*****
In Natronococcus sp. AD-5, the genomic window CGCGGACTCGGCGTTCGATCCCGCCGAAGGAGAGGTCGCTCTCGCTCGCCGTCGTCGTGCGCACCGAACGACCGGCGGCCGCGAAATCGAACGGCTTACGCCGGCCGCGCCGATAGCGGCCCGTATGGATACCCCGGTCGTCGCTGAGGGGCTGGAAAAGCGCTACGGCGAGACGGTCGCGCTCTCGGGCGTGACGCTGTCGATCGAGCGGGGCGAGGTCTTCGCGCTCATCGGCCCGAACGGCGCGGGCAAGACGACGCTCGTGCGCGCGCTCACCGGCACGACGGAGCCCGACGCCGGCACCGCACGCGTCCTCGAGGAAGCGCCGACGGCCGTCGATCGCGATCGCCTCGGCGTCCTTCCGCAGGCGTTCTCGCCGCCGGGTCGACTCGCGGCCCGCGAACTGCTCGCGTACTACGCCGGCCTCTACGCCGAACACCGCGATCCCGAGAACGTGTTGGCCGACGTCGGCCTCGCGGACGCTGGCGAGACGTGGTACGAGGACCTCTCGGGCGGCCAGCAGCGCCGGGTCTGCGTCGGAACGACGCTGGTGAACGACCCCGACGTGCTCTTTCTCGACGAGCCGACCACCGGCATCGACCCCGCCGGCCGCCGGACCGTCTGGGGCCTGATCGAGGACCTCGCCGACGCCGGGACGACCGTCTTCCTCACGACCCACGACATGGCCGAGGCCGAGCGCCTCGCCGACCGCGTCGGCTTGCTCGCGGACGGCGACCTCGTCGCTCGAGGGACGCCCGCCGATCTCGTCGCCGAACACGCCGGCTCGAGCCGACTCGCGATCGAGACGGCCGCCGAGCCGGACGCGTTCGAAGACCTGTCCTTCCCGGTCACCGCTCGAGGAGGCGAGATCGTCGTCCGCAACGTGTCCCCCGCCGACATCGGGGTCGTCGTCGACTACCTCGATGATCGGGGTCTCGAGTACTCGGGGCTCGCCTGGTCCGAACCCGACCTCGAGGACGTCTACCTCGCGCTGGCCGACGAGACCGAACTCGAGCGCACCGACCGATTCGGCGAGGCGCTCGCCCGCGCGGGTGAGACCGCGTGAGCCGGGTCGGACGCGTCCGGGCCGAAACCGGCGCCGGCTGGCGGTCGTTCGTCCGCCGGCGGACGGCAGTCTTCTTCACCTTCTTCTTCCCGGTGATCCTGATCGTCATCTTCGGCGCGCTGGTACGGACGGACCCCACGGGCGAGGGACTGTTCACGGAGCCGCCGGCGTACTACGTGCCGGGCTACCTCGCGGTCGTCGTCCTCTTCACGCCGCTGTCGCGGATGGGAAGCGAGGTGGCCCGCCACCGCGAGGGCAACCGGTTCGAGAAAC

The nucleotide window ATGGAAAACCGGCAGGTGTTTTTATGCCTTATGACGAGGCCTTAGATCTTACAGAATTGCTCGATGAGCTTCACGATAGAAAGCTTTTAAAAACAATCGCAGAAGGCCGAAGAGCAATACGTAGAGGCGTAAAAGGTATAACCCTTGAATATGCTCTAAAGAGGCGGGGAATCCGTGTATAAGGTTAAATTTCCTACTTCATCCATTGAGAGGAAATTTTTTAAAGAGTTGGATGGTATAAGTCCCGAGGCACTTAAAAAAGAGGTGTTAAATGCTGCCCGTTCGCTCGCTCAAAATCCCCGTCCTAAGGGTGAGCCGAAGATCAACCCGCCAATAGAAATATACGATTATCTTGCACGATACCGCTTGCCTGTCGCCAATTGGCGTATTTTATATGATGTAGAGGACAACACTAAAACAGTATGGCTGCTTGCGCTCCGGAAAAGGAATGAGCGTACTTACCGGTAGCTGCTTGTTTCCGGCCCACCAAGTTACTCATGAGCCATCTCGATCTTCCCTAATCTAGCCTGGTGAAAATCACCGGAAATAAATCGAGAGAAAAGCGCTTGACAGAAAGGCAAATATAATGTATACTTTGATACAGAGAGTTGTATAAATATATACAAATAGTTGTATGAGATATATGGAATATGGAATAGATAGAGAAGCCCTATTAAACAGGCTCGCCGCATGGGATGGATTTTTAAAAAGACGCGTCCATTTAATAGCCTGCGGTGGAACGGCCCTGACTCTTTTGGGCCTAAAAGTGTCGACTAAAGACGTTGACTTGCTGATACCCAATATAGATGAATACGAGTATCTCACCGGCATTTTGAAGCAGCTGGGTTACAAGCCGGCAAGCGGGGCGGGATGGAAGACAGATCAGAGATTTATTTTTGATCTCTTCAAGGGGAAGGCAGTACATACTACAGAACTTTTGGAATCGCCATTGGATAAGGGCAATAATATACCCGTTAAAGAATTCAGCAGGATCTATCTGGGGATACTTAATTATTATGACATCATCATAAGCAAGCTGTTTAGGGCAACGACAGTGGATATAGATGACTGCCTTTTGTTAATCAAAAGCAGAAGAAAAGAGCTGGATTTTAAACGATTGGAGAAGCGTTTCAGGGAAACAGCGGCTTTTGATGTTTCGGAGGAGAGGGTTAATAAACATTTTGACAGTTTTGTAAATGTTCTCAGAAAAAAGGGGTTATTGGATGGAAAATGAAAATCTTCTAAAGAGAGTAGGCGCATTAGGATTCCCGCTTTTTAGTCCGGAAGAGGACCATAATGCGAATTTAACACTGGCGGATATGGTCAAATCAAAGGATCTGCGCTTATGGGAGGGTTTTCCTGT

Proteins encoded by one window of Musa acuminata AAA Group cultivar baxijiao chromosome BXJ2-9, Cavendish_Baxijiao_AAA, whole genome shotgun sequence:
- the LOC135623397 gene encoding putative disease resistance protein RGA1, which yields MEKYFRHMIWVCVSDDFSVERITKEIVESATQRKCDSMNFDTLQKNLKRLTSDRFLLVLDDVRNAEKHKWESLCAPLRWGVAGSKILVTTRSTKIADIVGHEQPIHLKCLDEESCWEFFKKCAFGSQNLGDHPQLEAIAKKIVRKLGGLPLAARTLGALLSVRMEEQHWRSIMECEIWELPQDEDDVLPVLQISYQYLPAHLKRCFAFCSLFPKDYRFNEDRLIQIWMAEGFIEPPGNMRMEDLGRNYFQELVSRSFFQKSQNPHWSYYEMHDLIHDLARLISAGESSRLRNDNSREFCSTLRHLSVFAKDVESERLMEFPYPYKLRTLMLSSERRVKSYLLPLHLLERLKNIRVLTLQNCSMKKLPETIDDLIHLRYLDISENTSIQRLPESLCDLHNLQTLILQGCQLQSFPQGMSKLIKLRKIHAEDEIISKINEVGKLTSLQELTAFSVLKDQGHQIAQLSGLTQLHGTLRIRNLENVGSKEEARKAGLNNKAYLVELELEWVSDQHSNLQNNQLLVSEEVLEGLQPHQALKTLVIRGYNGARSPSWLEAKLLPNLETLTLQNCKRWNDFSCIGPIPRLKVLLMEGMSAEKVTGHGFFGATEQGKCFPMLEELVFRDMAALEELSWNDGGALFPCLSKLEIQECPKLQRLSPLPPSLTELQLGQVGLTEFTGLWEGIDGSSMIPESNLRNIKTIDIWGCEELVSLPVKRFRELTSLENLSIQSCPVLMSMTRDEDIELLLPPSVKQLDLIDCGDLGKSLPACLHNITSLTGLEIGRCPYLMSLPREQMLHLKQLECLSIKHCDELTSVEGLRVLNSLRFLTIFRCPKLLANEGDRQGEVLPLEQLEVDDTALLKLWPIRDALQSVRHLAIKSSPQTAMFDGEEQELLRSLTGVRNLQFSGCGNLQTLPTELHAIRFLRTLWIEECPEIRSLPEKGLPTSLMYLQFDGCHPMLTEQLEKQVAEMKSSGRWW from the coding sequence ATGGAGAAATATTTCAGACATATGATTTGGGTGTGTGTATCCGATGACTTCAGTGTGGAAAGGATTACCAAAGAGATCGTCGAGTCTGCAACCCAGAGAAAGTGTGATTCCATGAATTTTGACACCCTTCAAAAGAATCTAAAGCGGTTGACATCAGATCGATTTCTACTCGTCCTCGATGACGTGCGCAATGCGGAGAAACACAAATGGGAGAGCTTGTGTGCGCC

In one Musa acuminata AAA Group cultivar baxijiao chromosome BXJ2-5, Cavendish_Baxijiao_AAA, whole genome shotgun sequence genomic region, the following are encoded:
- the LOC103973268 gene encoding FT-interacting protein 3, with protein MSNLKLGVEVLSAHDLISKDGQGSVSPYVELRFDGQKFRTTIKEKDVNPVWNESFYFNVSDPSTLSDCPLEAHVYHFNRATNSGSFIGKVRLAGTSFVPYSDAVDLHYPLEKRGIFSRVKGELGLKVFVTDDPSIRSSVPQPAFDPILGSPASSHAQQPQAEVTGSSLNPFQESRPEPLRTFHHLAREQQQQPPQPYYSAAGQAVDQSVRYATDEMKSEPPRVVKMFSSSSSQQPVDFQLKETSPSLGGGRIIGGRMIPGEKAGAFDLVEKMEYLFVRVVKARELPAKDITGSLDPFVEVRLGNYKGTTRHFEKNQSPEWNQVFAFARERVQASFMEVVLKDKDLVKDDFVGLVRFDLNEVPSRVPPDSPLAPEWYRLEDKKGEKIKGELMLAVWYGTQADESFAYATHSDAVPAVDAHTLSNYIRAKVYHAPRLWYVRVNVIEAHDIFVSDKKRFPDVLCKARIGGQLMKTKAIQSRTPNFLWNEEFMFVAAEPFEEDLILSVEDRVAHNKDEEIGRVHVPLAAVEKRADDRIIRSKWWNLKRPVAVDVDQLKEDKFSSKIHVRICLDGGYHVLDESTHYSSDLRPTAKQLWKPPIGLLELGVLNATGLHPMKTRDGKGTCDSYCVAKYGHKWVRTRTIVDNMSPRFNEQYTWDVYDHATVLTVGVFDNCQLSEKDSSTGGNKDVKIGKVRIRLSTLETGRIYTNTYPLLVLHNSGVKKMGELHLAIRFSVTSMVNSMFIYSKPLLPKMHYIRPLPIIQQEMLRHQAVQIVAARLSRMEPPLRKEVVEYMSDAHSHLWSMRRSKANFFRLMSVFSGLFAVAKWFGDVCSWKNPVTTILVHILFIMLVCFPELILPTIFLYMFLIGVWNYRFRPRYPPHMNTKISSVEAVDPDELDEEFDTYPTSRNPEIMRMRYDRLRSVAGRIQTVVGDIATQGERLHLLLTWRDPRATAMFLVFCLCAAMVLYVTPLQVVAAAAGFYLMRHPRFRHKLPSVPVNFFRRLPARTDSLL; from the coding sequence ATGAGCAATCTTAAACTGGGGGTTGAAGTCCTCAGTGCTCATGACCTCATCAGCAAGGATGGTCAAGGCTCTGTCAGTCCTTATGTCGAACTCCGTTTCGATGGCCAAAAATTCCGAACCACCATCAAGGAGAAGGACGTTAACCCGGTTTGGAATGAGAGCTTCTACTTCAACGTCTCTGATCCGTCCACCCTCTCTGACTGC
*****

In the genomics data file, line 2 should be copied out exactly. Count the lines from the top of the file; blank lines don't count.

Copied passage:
The nucleotide window ATGGAAAACCGGCAGGTGTTTTTATGCCTTATGACGAGGCCTTAGATCTTACAGAATTGCTCGATGAGCTTCACGATAGAAAGCTTTTAAAAACAATCGCAGAAGGCCGAAGAGCAATACGTAGAGGCGTAAAAGGTATAACCCTTGAATATGCTCTAAAGAGGCGGGGAATCCGTGTATAAGGTTAAATTTCCTACTTCATCCATTGAGAGGAAATTTTTTAAAGAGTTGGATGGTATAAGTCCCGAGGCACTTAAAAAAGAGGTGTTAAATGCTGCCCGTTCGCTCGCTCAAAATCCCCGTCCTAAGGGTGAGCCGAAGATCAACCCGCCAATAGAAATATACGATTATCTTGCACGATACCGCTTGCCTGTCGCCAATTGGCGTATTTTATATGATGTAGAGGACAACACTAAAACAGTATGGCTGCTTGCGCTCCGGAAAAGGAATGAGCGTACTTACCGGTAGCTGCTTGTTTCCGGCCCACCAAGTTACTCATGAGCCATCTCGATCTTCCCTAATCTAGCCTGGTGAAAATCACCGGAAATAAATCGAGAGAAAAGCGCTTGACAGAAAGGCAAATATAATGTATACTTTGATACAGAGAGTTGTATAAATATATACAAATAGTTGTATGAGATATATGGAATATGGAATAGATAGAGAAGCCCTATTAAACAGGCTCGCCGCATGGGATGGATTTTTAAAAAGACGCGTCCATTTAATAGCCTGCGGTGGAACGGCCCTGACTCTTTTGGGCCTAAAAGTGTCGACTAAAGACGTTGACTTGCTGATACCCAATATAGATGAATACGAGTATCTCACCGGCATTTTGAAGCAGCTGGGTTACAAGCCGGCAAGCGGGGCGGGATGGAAGACAGATCAGAGATTTATTTTTGATCTCTTCAAGGGGAAGGCAGTACATACTACAGAACTTTTGGAATCGCCATTGGATAAGGGCAATAATATACCCGTTAAAGAATTCAGCAGGATCTATCTGGGGATACTTAATTATTATGACATCATCATAAGCAAGCTGTTTAGGGCAACGACAGTGGATATAGATGACTGCCTTTTGTTAATCAAAAGCAGAAGAAAAGAGCTGGATTTTAAACGATTGGAGAAGCGTTTCAGGGAAACAGCGGCTTTTGATGTTTCGGAGGAGAGGGTTAATAAACATTTTGACAGTTTTGTAAATGTTCTCAGAAAAAAGGGGTTATTGGATGGAAAATGAAAATCTTCTAAAGAGAGTAGGCGCATTAGGATTCCCGCTTTTTAGTCCGGAAGAGGACCATAATGCGAATTTAACACTGGCGGATATGGTCAAATCAAAGGATCTGCGCTTATGGGAGGGTTTTCCTGT